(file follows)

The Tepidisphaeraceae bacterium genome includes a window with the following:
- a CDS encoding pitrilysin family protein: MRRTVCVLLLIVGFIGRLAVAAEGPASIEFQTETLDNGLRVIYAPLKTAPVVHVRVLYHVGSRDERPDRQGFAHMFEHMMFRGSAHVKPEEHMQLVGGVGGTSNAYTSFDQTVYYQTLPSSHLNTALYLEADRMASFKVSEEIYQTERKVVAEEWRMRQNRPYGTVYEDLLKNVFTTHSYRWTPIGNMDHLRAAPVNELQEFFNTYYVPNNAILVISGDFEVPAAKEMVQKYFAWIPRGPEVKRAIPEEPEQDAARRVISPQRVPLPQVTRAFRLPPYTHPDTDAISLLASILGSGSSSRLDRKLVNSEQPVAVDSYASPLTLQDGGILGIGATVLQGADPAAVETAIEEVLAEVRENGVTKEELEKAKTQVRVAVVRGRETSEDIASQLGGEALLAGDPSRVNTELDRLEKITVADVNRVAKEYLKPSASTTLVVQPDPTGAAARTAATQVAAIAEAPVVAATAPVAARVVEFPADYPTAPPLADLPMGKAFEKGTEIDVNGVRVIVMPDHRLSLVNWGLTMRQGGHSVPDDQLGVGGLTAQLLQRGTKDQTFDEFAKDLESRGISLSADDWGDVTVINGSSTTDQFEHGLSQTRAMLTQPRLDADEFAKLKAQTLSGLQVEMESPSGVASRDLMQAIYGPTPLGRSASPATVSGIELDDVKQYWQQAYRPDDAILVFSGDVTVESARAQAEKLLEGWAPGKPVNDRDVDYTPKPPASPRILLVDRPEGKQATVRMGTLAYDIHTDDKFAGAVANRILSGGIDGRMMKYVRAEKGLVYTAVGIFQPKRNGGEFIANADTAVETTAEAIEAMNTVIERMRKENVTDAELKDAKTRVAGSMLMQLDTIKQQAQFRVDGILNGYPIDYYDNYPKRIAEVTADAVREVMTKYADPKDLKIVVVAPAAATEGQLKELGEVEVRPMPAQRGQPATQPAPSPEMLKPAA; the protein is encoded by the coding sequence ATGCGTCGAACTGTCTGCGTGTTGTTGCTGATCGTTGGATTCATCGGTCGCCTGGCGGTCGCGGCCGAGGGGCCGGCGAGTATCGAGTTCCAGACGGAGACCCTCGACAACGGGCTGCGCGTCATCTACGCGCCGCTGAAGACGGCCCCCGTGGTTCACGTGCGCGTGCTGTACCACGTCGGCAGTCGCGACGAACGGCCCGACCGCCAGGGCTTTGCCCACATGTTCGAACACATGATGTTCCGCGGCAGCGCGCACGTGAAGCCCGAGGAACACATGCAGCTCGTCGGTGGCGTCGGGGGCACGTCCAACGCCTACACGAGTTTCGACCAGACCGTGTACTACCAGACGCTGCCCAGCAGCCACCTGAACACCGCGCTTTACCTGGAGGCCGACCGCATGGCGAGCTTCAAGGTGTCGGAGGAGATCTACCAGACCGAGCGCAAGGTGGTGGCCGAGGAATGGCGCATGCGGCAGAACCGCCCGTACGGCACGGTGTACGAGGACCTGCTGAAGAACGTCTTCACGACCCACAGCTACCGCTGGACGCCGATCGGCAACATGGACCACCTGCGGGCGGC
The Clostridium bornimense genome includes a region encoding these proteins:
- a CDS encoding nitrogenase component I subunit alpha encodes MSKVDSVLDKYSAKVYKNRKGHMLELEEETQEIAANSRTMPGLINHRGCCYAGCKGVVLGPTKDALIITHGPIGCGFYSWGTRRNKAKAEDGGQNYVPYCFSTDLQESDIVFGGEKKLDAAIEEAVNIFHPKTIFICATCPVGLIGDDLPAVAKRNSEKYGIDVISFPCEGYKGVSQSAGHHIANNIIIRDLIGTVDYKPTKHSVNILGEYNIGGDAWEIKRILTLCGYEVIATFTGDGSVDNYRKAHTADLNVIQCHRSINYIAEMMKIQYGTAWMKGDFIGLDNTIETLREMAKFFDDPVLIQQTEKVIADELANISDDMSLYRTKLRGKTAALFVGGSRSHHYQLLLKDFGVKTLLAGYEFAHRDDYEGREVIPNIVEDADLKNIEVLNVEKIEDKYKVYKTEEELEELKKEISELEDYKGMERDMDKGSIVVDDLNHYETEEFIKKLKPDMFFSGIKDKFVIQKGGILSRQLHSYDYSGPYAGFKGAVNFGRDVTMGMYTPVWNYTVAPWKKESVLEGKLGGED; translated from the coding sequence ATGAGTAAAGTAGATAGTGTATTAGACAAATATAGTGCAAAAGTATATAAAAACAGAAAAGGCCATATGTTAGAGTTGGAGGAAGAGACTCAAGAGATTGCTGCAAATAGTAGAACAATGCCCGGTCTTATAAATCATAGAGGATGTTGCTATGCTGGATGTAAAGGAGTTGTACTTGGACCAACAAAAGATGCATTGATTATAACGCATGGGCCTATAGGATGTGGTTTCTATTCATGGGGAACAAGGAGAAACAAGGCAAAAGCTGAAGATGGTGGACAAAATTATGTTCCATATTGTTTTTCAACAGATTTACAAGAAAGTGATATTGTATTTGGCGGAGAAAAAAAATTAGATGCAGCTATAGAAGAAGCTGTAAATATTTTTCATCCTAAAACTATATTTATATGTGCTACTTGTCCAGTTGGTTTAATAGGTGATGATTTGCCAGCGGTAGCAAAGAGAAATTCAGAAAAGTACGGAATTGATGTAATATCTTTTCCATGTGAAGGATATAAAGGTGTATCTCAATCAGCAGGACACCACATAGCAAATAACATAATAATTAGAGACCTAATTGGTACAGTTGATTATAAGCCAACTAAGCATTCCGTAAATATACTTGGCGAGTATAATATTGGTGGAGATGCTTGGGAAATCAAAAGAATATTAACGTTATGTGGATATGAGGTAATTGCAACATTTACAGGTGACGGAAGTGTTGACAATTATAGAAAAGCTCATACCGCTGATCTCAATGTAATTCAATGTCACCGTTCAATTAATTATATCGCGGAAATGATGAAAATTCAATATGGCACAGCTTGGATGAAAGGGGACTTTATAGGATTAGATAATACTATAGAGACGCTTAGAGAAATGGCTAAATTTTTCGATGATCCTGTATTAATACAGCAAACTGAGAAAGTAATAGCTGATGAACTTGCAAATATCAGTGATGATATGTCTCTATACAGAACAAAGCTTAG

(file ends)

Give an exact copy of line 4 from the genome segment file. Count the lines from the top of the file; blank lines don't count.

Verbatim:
- a CDS encoding nitrogenase component I subunit alpha encodes MSKVDSVLDKYSAKVYKNRKGHMLELEEETQEIAANSRTMPGLINHRGCCYAGCKGVVLGPTKDALIITHGPIGCGFYSWGTRRNKAKAEDGGQNYVPYCFSTDLQESDIVFGGEKKLDAAIEEAVNIFHPKTIFICATCPVGLIGDDLPAVAKRNSEKYGIDVISFPCEGYKGVSQSAGHHIANNIIIRDLIGTVDYKPTKHSVNILGEYNIGGDAWEIKRILTLCGYEVIATFTGDGSVDNYRKAHTADLNVIQCHRSINYIAEMMKIQYGTAWMKGDFIGLDNTIETLREMAKFFDDPVLIQQTEKVIADELANISDDMSLYRTKLRGKTAALFVGGSRSHHYQLLLKDFGVKTLLAGYEFAHRDDYEGREVIPNIVEDADLKNIEVLNVEKIEDKYKVYKTEEELEELKKEISELEDYKGMERDMDKGSIVVDDLNHYETEEFIKKLKPDMFFSGIKDKFVIQKGGILSRQLHSYDYSGPYAGFKGAVNFGRDVTMGMYTPVWNYTVAPWKKESVLEGKLGGED; translated from the coding sequence ATGAGTAAAGTAGATAGTGTATTAGACAAATATAGTGCAAAAGTATATAAAAACAGAAAAGGCCATATGTTAGAGTTGGAGGAAGAGACTCAAGAGATTGCTGCAAATAGTAGAACAATGCCCGGTCTTATAAATCATAGAGGATGTTGCTATGCTGGATGTAAAGGAGTTGTACTTGGACCAACAAAAGATGCATTGATTATAACGCATGGGCCTATAGGATGTGGTTTCTATTCATGGGGAACAAGGAGAAACAAGGCAAAAGCTGAAGATGGTGGACAAAATTATGTTCCATATTGTTTTTCAACAGATTTACAAGAAAGTGATATTGTATTTGGCGGAGAAAAAAAATTAGATGCAGCTATAGAAGAAGCTGTAAATATTTTTCATCCTAAAACTATATTTATATGTGCTACTTGTCCAGTTGGTTTAATAGGTGATGATTTGCCAGCGGTAGCAAAGAGAAATTCAGAAAAGTACGGAATTGATGTAATATCTTTTCCATGTGAAGGATATAAAGGTGTATCTCAATCAGCAGGACACCACATAGCAAATAACATAATAATTAGAGACCTAATTGGTACAGTTGATTATAAGCCAACTAAGCATTCCGTAAATATACTTGGCGAGTATAATATTGGTGGAGATGCTTGGGAAATCAAAAGAATATTAACGTTATGTGGATATGAGGTAATTGCAACATTTACAGGTGACGGAAGTGTTGACAATTATAGAAAAGCTCATACCGCTGATCTCAATGTAATTCAATGTCACCGTTCAATTAATTATATCGCGGAAATGATGAAAATTCAATATGGCACAGCTTGGATGAAAGGGGACTTTATAGGATTAGATAATACTATAGAGACGCTTAGAGAAATGGCTAAATTTTTCGATGATCCTGTATTAATACAGCAAACTGAGAAAGTAATAGCTGATGAACTTGCAAATATCAGTGATGATATGTCTCTATACAGAACAAAGCTTAG